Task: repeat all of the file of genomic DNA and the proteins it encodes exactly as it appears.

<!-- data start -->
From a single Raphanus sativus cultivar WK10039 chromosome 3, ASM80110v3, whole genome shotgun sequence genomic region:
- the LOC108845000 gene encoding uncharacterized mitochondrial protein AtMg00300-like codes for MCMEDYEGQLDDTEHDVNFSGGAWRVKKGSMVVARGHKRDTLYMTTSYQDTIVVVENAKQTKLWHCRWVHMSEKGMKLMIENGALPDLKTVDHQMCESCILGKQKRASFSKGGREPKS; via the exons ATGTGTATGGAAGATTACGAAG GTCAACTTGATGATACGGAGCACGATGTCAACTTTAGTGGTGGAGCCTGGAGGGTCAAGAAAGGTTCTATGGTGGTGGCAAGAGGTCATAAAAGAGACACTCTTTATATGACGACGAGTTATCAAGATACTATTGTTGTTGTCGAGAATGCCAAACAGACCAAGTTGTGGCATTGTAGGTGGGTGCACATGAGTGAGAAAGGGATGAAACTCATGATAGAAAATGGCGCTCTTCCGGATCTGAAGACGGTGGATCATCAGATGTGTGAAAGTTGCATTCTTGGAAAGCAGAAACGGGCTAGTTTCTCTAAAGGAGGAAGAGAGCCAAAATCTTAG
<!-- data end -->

From a single Raphanus sativus cultivar WK10039 chromosome 3, ASM80110v3, whole genome shotgun sequence genomic region:
- the LOC108845000 gene encoding uncharacterized mitochondrial protein AtMg00300-like codes for MCMEDYEGQLDDTEHDVNFSGGAWRVKKGSMVVARGHKRDTLYMTTSYQDTIVVVENAKQTKLWHCRWVHMSEKGMKLMIENGALPDLKTVDHQMCESCILGKQKRASFSKGGREPKS; via the exons ATGTGTATGGAAGATTACGAAG GTCAACTTGATGATACGGAGCACGATGTCAACTTTAGTGGTGGAGCCTGGAGGGTCAAGAAAGGTTCTATGGTGGTGGCAAGAGGTCATAAAAGAGACACTCTTTATATGACGACGAGTTATCAAGATACTATTGTTGTTGTCGAGAATGCCAAACAGACCAAGTTGTGGCATTGTAGGTGGGTGCACATGAGTGAGAAAGGGATGAAACTCATGATAGAAAATGGCGCTCTTCCGGATCTGAAGACGGTGGATCATCAGATGTGTGAAAGTTGCATTCTTGGAAAGCAGAAACGGGCTAGTTTCTCTAAAGGAGGAAGAGAGCCAAAATCTTAG